California CurrentsScience and Nature

Citing ‘financial risk,’ UC pledges to divest from fossil fuels

The University of California's announcement caps a multi-year campaign by students and faculty who argued the university had a responsibility to address climate change. (Photo by Eric Kounce via Wikimedia Commons, courtesy of CalMatters)

In what was shaping up to be a banner week for climate policy watchers, the University of California on Sept. 17 announced it will divest its $83 billion in endowment and pension funds from the fossil fuel industry, a move that could send ripple effects throughout higher education nationally.

The decision — which coincided with a worldwide strike on Sept. 20  and the Trump administration threatening California’s auto emissions standards — caps a multi-year campaign by students and faculty who argued the university had a responsibility to address climate change.

UC officials, however, said they made it for financial reasons.

“THIS IS THE BIGGEST SINGLE COMMITMENT BY ANY EDUCATIONAL INSTITUTION IN THE WORLD AND IT REPRESENTS A TRUE WATERSHED.”

 

“We believe hanging onto fossil fuel assets is a financial risk,” chief investment officer Jagdeep Singh Bachher and Richard Sherman, chair of the university regents’ investment committee, wrote in an opinion piece published in the Los Angeles Times.

They added that there were “more attractive investment opportunities” in new energy sources — presumably renewables, where UC has pledged to direct $1 billion in funding by 2020.

Climate activists celebrated UC’s announcement, though a few cautioned that some details of the plan remain unclear.

“This is the biggest single commitment by any educational institution in the world and it represents a true watershed,” said Bill McKibben, author and founder of the environmental group 350.org, adding that he expected other universities to follow suit.

The university’s faculty senate sent a memorandum to regents in July urging divestment. UC says it will make the change in phases, starting with the university’s endowment by the end of the month and moving on to the larger pension funds at an unspecified time.

Students with the group Fossil Free UC stage a protest. (Photo by Mauricio D. Castillo via Flickr, courtesy of CalMatters)

One unanswered question: exactly how the university will define a fossil fuel asset. UC is shedding about $150 million in investments in the top 200 publicly-traded fossil fuel companies from its endowment, Baccher said at a recent board of regents meeting. Divestment will not be limited to those companies, however, UC spokesman Stett Holbrook said. “We have developed a more comprehensive, custom list,” he said in an email to CalMatters.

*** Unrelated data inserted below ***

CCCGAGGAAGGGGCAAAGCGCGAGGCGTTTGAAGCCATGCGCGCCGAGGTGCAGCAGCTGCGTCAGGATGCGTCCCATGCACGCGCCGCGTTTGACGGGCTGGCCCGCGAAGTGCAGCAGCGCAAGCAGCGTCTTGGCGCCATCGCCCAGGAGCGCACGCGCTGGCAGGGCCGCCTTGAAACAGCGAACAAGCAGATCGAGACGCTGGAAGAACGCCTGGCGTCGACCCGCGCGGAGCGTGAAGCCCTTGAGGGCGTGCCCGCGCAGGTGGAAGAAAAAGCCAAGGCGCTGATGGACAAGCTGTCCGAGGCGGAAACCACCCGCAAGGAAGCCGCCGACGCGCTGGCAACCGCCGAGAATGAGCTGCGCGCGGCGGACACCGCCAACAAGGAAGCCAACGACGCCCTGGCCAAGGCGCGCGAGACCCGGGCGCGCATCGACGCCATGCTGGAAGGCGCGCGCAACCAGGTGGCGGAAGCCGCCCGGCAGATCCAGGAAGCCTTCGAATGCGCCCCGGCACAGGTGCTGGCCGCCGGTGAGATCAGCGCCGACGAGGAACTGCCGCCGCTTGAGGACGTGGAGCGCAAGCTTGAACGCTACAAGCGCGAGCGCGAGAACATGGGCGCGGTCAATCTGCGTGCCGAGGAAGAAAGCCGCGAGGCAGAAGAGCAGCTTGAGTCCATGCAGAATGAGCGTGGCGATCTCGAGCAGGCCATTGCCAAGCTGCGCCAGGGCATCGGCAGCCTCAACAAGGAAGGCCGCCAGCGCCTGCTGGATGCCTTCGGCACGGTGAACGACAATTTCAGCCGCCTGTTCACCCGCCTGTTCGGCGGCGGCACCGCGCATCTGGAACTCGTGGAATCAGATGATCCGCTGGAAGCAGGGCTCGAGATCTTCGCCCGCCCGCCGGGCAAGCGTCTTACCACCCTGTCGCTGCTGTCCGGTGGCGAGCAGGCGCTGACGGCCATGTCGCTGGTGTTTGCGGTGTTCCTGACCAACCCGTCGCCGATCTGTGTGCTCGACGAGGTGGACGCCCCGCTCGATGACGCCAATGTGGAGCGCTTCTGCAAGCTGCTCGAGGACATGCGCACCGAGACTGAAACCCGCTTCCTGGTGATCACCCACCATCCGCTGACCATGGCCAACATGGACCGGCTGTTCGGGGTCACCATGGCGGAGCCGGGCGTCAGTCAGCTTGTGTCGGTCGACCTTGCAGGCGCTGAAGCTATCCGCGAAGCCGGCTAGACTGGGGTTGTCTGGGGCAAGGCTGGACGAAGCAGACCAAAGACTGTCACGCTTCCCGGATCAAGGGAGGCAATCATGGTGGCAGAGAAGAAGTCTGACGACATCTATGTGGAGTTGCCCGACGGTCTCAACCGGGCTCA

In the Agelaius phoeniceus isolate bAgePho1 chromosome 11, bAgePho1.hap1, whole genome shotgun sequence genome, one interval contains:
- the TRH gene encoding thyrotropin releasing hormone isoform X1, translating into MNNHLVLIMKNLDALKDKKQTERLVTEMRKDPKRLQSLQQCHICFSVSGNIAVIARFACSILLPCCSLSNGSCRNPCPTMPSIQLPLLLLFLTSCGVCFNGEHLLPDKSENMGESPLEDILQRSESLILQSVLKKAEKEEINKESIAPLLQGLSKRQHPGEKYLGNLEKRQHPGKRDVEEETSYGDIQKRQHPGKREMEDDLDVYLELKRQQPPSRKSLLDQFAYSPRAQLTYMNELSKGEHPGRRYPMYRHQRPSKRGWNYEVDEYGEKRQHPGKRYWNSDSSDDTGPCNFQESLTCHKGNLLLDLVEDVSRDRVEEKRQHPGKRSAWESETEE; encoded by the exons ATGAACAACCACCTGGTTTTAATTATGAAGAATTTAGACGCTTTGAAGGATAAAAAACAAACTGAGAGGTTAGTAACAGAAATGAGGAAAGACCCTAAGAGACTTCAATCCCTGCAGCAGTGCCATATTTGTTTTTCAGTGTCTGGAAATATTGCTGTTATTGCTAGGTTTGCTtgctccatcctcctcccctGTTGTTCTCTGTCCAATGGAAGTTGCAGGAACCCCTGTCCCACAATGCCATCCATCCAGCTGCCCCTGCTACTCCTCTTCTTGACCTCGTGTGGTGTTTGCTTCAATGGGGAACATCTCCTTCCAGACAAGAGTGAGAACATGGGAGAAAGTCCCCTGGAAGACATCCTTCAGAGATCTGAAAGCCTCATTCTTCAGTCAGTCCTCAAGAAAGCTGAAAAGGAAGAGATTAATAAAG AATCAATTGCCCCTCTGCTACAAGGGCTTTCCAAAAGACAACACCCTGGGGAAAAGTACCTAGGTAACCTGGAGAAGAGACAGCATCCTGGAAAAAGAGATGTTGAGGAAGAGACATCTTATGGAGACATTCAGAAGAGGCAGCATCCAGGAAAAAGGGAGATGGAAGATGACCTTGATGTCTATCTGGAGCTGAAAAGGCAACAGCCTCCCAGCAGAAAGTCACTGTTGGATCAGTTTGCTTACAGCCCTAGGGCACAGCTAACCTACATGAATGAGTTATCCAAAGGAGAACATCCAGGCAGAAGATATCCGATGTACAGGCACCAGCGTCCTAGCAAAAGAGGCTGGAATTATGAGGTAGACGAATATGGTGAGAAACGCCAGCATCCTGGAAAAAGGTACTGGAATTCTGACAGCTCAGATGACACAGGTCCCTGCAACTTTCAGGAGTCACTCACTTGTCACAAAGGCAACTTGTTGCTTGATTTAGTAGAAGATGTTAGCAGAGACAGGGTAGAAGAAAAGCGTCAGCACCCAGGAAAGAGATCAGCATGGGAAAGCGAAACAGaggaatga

At the meeting, Baccher also credited student activism for raising his awareness about the issue. “The students were the first early warning system for us,” he said.

UC had previously divested from coal and tar sands, and committed to becoming carbon-neutral by 2025. “The UC has taken cautious steps,” said Emily Williams, a Ph.D. student in geography at UC Santa Barbara active in the campaign. “Each time they’ve added a little bit more.”

Students at the university have a history of successful divestment campaigns, agitating for the pulling of funds from apartheid-era South Africa and, more recently, private prisons.

The announcement also came at a time of heightened climate activism, with young people around the world — led by crusading Swedish teenager Greta Thunberg — walking out of school in a coordinated climate strike Sept. 20, ahead of the United Nations Climate Action Summit.

“DIVESTING FROM ALL FOSSIL FUEL COMPANIES TURNS THE CLIMATE PROBLEM INTO SOMETHING THAT SEEMS LIKE A SIMPLE PROBLEM, AND IN FACT IT’S THE OPPOSITE.”

 

Divestment as a strategy, however, is not without its critics. Some climate experts argue that while fossil fuel companies derail many efforts to reduce emissions, some of them nevertheless must play a role in any transition to a low-carbon future.

“Divesting from all fossil fuel companies turns the climate problem into something that seems like a simple problem, and in fact it’s the opposite,” said David Victor, a professor at UC San Diego’s School of Global Policy and Strategy who studies climate regulations. He cited efforts by European oil and gas companies to develop carbon capture technology and hydrogen pipelines.

“We should be shareholders in those companies, and we should be active shareholders, to make sure that they’re actually doing it,” he said.

But Leah Stokes, a UC Santa Barbara political science professor who supported the divestment drive, said its symbolism was important in a country still struggling to come to terms with the climate crisis.

“I think the broader issue is about eroding fossil fuel companies’ social license to operate,” she said. “The real power from the divestment movement comes from standing up and saying the fossil fuel era needs to come to an end.”

* This article was updated Sept. 18, 2019, to more accurately reflect the status of UC’s fossil fuel divestments

CalMatters.org is a nonprofit, nonpartisan media venture explaining California policies and politics.